This brings to the surface a rather scary aspect of the High Priestess: a Goddess of the Underworld. Many people don’t associate her with this type of darkness, but it is an aspect of her nonetheless. Darkness is darkness, after all. It might hide you from what may be hunting you, but it also hides the hunter. She protects you and terrifies you, all at once. Which brings me to the final correlation I’ll make in this post: the Moon. This is a natural association, considering all of the lunar symbolism of the Priestess card and her astrological association with the moon, but it deserves some thought beyond the obvious. Behind the Priestess, hanging between the pillars of light and dark, is a veil. What is behind that veil? We can’t see for sure, but we catch a glimpse of the waters of the subconscious. Well, that card of confusion and terror, the landscape of the Moon, is what waits behind the Priestess. For all the peacefulness we see on the surface, there is the pure darkness of uncertainty underneath; this is the other side of the coin of passivity represented by the Priestess. As I’ve discussed in my post about the Moon, it’s not hopeless, and it is a necessary part of the journey. But that doesn’t make it any less scary, and while the Priestess is generally considered to be benevolent, if somewhat stoic and mysterious, she hides a much darker aspect than we might realize at first glance. This is precisely why she withholds her wisdom from us until we’ve experienced the rest of the cards. If we gazed behind her veil and saw the landscape of the Moon so early in our journey, it would destroy our sanity, like a Lovecraftian horror materializing before our eyes. We are just not prepared for that yet.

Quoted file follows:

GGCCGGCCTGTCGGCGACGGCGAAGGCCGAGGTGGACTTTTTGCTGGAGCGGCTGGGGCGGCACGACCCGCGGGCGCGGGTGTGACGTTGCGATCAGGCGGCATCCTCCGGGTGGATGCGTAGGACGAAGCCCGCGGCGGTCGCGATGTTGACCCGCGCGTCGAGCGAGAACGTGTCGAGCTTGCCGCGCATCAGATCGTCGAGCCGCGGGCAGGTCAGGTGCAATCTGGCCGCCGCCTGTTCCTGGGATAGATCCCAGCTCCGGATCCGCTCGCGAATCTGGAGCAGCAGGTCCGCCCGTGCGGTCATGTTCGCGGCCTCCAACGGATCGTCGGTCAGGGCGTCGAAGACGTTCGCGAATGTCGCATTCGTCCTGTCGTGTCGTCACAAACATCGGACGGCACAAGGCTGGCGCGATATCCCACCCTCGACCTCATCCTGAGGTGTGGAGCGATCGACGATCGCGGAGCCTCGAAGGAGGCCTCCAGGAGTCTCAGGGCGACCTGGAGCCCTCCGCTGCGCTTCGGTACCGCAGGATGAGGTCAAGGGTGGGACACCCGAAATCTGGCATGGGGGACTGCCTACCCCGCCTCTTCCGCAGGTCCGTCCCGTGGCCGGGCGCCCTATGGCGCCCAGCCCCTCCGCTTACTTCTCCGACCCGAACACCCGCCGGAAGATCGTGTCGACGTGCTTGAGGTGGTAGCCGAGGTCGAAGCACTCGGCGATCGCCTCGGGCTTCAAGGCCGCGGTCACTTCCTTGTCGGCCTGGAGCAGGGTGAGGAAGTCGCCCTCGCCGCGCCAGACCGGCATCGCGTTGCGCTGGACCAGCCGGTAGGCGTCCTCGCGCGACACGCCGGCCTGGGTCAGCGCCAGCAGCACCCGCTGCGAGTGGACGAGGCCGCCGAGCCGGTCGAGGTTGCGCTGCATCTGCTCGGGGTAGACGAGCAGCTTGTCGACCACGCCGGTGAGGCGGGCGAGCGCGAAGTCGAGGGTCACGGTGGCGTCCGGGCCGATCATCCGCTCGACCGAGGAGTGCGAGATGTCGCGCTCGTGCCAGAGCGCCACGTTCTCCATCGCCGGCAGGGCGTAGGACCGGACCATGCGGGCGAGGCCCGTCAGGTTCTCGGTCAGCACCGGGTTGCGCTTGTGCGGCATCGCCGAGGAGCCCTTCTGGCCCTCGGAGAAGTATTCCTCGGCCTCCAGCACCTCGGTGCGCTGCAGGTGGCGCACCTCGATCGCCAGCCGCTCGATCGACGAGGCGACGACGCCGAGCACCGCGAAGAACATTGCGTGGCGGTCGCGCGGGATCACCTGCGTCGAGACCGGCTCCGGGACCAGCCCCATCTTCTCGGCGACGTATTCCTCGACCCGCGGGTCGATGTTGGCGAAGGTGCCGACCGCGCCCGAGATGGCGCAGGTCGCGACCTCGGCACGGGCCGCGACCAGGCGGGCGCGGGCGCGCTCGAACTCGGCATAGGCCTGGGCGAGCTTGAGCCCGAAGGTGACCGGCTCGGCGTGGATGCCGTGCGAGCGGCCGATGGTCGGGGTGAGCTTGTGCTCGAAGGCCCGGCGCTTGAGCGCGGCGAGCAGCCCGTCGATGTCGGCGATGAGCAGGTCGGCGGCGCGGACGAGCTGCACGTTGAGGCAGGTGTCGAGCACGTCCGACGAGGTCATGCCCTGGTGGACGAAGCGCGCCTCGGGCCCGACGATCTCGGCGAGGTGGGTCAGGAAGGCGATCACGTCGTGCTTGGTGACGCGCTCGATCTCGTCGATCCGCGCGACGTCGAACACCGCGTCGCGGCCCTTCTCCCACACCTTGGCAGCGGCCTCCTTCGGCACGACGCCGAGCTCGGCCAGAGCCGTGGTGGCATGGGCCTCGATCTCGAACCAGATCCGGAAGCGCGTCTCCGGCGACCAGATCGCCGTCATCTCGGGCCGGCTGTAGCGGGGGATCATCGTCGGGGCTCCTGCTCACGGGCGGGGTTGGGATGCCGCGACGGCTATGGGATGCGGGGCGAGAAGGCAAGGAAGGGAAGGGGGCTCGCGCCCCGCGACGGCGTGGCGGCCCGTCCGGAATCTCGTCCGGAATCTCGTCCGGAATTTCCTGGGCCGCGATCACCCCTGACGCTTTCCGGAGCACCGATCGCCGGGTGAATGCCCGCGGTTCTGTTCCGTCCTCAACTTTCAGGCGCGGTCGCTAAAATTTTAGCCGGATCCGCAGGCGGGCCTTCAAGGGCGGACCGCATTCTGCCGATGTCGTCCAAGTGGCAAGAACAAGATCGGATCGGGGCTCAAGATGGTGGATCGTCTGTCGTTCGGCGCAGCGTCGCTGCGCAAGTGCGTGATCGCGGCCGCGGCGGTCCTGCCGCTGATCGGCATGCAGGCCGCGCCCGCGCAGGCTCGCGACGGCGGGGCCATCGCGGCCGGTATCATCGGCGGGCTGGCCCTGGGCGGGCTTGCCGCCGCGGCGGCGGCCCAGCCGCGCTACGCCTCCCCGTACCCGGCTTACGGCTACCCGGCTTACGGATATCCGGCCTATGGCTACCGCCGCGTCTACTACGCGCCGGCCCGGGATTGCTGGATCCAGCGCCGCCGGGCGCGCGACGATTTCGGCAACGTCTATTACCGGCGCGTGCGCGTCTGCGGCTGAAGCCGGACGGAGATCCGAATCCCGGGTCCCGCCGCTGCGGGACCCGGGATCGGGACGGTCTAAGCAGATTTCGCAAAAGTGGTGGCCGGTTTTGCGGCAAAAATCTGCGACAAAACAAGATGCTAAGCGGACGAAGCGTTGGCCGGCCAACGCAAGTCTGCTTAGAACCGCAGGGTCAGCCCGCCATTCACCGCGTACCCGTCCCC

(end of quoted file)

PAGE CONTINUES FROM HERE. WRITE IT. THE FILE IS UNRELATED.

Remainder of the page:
Luckily, in her infinite wisdom, the High Priestess does spare us from such a nightmare. She puts up the veil, and diverts our attention from it with her secret scroll. We’re meant to think that the scroll holds all of the secrets. She knows better, just as she knows that we’ll see the real secrets behind the veil in due time.